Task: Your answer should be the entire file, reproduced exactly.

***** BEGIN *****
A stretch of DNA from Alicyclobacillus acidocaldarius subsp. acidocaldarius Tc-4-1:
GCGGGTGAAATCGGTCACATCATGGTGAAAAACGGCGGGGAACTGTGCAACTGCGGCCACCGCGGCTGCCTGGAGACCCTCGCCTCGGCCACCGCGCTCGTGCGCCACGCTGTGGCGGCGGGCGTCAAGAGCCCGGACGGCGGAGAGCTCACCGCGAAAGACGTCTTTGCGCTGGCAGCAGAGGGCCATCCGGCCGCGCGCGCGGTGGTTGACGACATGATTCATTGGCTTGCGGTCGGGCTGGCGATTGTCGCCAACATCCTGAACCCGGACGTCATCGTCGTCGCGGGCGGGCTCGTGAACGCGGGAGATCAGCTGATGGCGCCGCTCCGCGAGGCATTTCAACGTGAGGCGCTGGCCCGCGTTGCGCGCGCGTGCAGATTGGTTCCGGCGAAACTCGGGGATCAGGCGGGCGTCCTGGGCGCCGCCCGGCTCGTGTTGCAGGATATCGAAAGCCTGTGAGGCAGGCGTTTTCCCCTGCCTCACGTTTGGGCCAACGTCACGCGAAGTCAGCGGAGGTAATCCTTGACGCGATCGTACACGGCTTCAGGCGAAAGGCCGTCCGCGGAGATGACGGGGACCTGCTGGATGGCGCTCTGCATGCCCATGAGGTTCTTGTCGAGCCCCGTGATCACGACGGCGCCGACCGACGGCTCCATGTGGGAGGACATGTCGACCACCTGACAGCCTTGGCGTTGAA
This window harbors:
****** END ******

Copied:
A stretch of DNA from Alicyclobacillus acidocaldarius subsp. acidocaldarius Tc-4-1:
GCGGGTGAAATCGGTCACATCATGGTGAAAAACGGCGGGGAACTGTGCAACTGCGGCCACCGCGGCTGCCTGGAGACCCTCGCCTCGGCCACCGCGCTCGTGCGCCACGCTGTGGCGGCGGGCGTCAAGAGCCCGGACGGCGGAGAGCTCACCGCGAAAGACGTCTTTGCGCTGGCAGCAGAGGGCCATCCGGCCGCGCGCGCGGTGGTTGACGACATGATTCATTGGCTTGCGGTCGGGCTGGCGATTGTCGCCAACATCCTGAACCCGGACGTCATCGTCGTCGCGGGCGGGCTCGTGAACGCGGGAGATCAGCTGATGGCGCCGCTCCGCGAGGCATTTCAACGTGAGGCGCTGGCCCGCGTTGCGCGCGCGTGCAGATTGGTTCCGGCGAAACTCGGGGATCAGGCGGGCGTCCTGGGCGCCGCCCGGCTCGTGTTGCAGGATATCGAAAGCCTGTGAGGCAGGCGTTTTCCCCTGCCTCACGTTTGGGCCAACGTCACGCGAAGTCAGCGGAGGTAATCCTTGACGCGATCGTACACGGCTTCAGGCGAAAGGCCGTCCGCGGAGATGACGGGGACCTGCTGGATGGCGCTCTGCATGCCCATGAGGTTCTTGTCGAGCCCCGTGATCACGACGGCGCCGACCGACGGCTCCATGTGGGAGGACATGTCGACCACCTGACAGCCTTGGCGTTGAA
This window harbors: